November 25, 2013

Gerald Hotel design mindful of elders’ needs

The interior designer of the historic Gerald Hotel’s renovation says authenticity can clash with practical needs of seniors.

By Matt Hongoltz-Hetling
Staff Writer

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Restoration: One of the restored paintings on the ceiling in “The Great Room” which is part of one of the community rooms inside the Gerald hotel in Fairfield.

Staff photo by David Leaming

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OLD AND NEW: Intricate wood detail fills the walls and ceiling inside the “Great Room” in the Gerald Hotel in Fairfield. The room will be furnished with contemporary items to be both functional and historical. Workers removed several layers of paint to reveal the original tangerine color.

Staff photo by David Leaming

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It all boils down to recognizing that people’s bodies change.

“As people age, their senses change,” she said. “Their sense of sight, touch, certainly their mobility has changed.”

Sometimes, the features that will provide health advantages are obvious, and sometimes they are less so. The emerging field of interior design for senior health is addressing every detail, from the shape of a room to the color of a cup.

To account for weaker eyesight, for example, there is an active effort to reduce glare by avoiding shiny floors or glossy paint on the walls.

At the same time, there needs to be more, stronger light so that people with visual impairments can see.

In addition to chairs and couches that are easier to get out of, floors are cleared of area rugs, which constitute tripping hazards.

Many of the changes are done to accommodate those with memory problems, which can range from occasional forgetfulness to advanced, debilitating dementia. One out of four people age 65 or older has dementia, she said.

Richards said the brain of a person with memory problems might interpret a dark patch on the floor as a hole.

“That’s how they often process changes in color,” she said.

On the other hand, it can be difficult for some older people to detect a subtle contrast. So, for example, a white dinner plate on a white tablecloth could be a problem.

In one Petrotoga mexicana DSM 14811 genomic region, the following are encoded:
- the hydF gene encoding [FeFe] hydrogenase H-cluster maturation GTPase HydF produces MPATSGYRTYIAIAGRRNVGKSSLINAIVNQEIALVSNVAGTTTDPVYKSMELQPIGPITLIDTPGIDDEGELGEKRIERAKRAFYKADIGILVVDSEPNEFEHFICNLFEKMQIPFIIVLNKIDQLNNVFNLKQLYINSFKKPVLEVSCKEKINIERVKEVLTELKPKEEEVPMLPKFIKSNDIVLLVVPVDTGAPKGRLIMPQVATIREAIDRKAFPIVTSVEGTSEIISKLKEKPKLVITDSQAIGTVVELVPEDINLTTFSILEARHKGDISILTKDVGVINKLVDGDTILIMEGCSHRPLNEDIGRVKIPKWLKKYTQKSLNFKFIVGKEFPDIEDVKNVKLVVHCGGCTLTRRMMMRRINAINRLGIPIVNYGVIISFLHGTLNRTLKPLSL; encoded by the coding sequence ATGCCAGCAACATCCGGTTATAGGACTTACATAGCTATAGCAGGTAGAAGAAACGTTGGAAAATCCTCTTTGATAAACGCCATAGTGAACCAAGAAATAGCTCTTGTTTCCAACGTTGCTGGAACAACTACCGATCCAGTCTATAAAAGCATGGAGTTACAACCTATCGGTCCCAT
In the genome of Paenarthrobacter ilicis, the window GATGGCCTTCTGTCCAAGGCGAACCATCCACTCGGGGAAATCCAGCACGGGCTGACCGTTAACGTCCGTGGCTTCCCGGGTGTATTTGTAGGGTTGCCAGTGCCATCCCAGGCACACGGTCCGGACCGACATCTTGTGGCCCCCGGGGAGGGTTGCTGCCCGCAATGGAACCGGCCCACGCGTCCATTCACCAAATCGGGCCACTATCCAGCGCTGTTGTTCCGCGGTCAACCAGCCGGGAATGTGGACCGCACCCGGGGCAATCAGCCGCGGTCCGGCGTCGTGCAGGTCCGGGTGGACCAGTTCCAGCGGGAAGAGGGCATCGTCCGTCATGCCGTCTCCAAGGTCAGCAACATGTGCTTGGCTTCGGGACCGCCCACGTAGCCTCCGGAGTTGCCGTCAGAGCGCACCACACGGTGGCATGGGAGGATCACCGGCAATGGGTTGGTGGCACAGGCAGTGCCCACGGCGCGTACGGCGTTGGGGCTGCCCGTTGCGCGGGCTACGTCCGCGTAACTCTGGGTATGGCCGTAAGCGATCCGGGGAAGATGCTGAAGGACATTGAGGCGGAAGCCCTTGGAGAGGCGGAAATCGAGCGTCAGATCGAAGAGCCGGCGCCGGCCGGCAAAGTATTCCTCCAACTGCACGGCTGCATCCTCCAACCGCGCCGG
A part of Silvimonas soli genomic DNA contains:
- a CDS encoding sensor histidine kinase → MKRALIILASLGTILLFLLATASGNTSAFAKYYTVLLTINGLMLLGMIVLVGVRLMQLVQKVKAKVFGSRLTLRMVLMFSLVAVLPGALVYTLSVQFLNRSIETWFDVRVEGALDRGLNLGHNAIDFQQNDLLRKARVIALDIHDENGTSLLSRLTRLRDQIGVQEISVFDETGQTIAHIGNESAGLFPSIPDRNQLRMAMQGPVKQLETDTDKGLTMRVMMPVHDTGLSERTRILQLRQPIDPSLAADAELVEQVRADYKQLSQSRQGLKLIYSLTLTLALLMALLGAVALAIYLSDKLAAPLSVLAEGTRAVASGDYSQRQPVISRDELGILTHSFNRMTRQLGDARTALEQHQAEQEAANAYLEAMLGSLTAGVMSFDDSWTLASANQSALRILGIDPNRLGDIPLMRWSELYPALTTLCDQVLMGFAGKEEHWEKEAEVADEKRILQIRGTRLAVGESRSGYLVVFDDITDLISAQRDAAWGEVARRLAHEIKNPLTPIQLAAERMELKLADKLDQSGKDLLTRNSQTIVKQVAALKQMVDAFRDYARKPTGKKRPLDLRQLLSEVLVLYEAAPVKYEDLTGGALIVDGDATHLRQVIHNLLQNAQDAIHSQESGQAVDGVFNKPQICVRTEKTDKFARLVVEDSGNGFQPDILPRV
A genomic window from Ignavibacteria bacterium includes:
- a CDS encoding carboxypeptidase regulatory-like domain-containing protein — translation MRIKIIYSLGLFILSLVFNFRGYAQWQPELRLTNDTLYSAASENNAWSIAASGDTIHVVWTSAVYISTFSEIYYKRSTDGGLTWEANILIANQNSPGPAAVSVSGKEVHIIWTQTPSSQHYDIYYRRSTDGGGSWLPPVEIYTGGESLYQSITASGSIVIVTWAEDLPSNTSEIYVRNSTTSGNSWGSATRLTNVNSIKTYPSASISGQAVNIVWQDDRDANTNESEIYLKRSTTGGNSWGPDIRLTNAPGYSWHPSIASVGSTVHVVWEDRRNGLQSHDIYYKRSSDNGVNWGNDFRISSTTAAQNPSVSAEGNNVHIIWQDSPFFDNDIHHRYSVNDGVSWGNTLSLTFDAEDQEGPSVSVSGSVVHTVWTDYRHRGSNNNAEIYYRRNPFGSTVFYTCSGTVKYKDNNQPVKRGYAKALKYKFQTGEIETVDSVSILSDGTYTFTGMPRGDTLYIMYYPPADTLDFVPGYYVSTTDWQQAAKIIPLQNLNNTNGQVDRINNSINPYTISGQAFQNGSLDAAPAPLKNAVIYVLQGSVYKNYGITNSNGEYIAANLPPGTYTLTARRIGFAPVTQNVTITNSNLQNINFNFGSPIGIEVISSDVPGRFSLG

“Someone with visual deficits, that might all really blend for them,” she said. “It might be difficult for them to see where their food is.”

She said people with memory problems often see red better than other colors, which has led to a shift toward darker plates and cups.

“There are studies that show that people eat more when they have red plates,” she said.

The people who live in the Gerald Hotel are more independent than those who need active ongoing medical care, but they are both aged and aging.

And therein lies the answer to the lack of paisley.

The fashion sense of the Victorian period, which officially ended with the death of Queen Victoria in 1901, about when the Gerald opened, included a lot of paisley, LaRochelle said.

But surprisingly, certain prints can be detrimental to the health.

She said floral prints with small, busy features that include a lot of small details, such as paisley, can cause problems for people in the early stages of dementia, who may become fixated on them.

“It can actually make people nauseous,” she said.

Instead, there will be a compromise.

“We took a floral that’s not exactly the same as you would have had then,” she said. “We found the closest things that would give us a feel for what that period would have, without being that period,” she said.

Because of the new concerns about intricate floral prints, Richards said more and more senior residences are trading their busy wallpaper patterns for muted colors.

For people who are renovating their homes to care for aging family members, Richards said it’s better not to assume that general rules will apply.

“What your grandmother needs is probably much different than what my grandmother needs,” she said.


Honoring the past

While safety is paramount, to the extent that the furnishings can be safe and also give a nod to the hotel’s original feel, which was heavily influenced by the Victorian era, LaRochelle has done so.

In the main community room on the second floor, which LaRochelle refers to as “the great room,” workers carefully chipped through several layers of paint in a communal room on the second floor to learn the original color of the walls.

(Continued on page 3)

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Additional Photos

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NEW LOOK: Interior designer Lori Larochelle stands in the new entrance to the Gerald Hotel in Fairfield holding examples of carpet and fabric that will be used in the entry.

Staff photo by David Leaming

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HISTORIC: Contractor Randy Woodworth works inside a room where original tin ceiling panels were restored and replaced inside the Gerald Hotel in Fairfield.

Staff photo by David Leaming

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SOCIAL HISTORY: Interior designer Lori Larochelle is designing the ornate “Great Room” into a functioning community room with contemporary furnishings inside the Gerald Hotel in Fairfield.

Staff photo by David Leaming

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